Yangon, Myanmar, Feb 8 (efe-epa).- As fresh protests and a general strike began across Myanmar on Monday morning, internet connection had returned to near-normal levels after being down most of the weekend at the orders of the military junta that took power in a coup exactly one week ago.
“A week after the onset of internet disruptions in #Myanmar amid a military coup and detention of civilian leaders, connectivity has returned to 95% of ordinary levels,” said internet monitor Netblocks.
“However, social media remain restricted for many and the situation remains tense,” the London-based organization said, referring to blocks on Facebook and Twitter, which many users manage to circumvent through Virtual Private Networks.
On Saturday, the military ordered all telecommunications operators in the country to block their internet services nationwide, which led access to fall to 14 percent of the usual levels, according to Netblocks.
It was a blackout that coincided with the largest public demonstrations rejecting the coup and demanding the release of those detained by the military, including the Nobel Peace Prize laureate and deposed leader Aung San Suu Kyi.
The Ministry of Transport and Communications, now controlled by the military junta, ordered the disconnection to prevent the spread of “fake news” and to maintain the “stability” of the country, with the implicit objective of curbing dissent.
On Sunday, during a new day of protests that has spread to even the most remote corners of the country, the networks suddenly became operational again.
For Monday, large protests were expected in Yangon, the former capital and most populated city, as well as other places throughout the country, while a general strike as part of the Civil Disobedience Movement, including many public servants, was expected.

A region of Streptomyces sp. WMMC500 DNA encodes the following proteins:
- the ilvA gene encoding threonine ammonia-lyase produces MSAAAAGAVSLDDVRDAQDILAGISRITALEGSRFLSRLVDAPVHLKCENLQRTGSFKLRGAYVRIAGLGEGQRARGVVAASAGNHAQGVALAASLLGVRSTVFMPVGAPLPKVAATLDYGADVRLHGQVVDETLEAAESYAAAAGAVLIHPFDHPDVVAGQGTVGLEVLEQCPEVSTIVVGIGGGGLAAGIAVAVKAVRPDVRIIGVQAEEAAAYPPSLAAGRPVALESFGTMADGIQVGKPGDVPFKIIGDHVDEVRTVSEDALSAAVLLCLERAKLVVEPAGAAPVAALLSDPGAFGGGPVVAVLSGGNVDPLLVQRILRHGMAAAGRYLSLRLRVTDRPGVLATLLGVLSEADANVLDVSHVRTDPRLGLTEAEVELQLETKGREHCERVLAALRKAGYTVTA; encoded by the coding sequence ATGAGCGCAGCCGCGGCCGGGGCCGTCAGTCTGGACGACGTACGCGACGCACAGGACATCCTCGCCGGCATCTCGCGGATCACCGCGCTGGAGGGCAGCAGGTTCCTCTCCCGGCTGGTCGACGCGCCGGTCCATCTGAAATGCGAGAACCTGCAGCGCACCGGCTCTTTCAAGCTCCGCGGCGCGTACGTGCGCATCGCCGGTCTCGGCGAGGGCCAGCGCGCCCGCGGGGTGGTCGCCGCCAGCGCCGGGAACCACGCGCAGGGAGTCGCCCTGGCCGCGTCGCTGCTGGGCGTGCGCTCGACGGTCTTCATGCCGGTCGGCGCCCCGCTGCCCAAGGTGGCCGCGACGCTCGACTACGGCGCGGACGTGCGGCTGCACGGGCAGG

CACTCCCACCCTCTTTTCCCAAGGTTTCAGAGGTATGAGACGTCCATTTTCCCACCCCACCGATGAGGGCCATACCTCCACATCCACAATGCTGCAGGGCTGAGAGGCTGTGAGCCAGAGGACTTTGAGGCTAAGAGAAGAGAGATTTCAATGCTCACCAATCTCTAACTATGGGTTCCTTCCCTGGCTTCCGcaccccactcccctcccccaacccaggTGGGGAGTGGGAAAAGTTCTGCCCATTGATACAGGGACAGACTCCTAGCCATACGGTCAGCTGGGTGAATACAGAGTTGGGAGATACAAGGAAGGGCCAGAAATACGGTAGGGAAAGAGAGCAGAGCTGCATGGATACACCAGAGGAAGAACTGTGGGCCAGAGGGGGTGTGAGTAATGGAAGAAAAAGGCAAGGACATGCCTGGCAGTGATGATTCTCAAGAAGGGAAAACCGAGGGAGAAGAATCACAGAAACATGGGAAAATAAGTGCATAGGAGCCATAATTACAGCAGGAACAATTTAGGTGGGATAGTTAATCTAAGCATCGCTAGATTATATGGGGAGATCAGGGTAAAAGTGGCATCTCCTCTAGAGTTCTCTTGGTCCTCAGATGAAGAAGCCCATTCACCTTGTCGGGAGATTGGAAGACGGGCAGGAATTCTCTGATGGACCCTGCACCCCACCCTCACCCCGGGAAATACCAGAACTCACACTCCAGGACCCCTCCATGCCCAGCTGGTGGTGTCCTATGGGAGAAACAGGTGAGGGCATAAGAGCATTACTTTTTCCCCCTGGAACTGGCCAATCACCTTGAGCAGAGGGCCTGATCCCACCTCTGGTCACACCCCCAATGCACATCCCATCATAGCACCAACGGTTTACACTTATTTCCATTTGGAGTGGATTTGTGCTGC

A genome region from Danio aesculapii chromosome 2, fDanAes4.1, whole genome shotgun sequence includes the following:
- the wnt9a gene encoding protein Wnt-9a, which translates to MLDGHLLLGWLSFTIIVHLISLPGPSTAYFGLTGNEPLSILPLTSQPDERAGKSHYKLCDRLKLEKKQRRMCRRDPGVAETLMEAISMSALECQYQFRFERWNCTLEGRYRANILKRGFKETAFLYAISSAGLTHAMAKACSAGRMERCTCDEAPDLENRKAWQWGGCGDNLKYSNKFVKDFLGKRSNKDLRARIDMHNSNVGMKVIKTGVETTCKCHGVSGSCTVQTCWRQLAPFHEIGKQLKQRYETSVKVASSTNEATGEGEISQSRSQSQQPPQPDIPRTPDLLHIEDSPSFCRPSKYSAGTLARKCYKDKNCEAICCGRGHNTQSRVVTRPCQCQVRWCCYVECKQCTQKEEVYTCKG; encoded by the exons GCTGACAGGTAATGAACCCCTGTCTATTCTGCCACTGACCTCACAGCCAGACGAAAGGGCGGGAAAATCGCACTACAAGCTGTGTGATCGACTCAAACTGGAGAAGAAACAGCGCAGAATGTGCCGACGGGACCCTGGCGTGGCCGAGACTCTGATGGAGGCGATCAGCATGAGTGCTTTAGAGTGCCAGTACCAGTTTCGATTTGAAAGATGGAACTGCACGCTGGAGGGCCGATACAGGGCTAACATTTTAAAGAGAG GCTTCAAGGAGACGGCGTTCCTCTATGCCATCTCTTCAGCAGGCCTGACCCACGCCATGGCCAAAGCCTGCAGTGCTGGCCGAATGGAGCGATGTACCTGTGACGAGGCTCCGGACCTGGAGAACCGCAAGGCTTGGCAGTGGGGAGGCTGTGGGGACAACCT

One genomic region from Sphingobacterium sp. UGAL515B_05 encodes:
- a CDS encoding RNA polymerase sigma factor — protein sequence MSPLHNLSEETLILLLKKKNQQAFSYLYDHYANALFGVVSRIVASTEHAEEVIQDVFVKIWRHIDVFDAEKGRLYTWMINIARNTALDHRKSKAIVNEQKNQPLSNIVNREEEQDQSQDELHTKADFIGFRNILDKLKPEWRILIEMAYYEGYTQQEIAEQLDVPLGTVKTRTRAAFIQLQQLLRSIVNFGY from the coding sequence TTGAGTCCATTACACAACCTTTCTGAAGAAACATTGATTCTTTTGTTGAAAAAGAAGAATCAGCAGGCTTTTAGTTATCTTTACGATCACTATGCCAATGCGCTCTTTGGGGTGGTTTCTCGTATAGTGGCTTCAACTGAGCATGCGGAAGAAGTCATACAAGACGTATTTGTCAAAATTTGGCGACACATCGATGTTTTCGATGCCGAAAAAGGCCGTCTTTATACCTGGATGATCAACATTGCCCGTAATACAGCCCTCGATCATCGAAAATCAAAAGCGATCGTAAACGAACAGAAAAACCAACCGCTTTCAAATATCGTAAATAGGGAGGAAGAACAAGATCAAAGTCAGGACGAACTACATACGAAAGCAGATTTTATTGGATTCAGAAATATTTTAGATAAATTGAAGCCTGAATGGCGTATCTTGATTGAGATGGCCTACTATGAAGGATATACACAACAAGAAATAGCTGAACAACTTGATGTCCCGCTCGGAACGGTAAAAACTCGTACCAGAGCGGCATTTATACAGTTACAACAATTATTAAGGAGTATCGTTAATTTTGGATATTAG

“Myanmar is rising up to free all who have been detained and reject military dictatorship once and for all,” said Tom Andrews, UN Special Rapporteur on the situation of human rights in Myanmar on Monday.
At least 152 people arrested in the past week are still detained, including two sentenced to two years in prison on charges that have not been specified, while the junta has released another 13 people, said the Assistance Association for Political Prisoners.
The military, who ruled the country with an iron fist from 1962 to 2011, seized power last Monday, alleging fraud in the November elections, where Suu Kyi’s National League for Democracy party won a landslide 83 percent of the seats up for grabs.
The new military junta has not spoken on the protests, and state-controlled media such as the Global New Light of Myanmar newspaper and public television have not reported on the peaceful protests against the coup.
Despite the holding of elections and a process towards a “disciplined democracy” that started in 2011, the military still maintained extensive control over the political and economic aspects of the country. EFE-EPA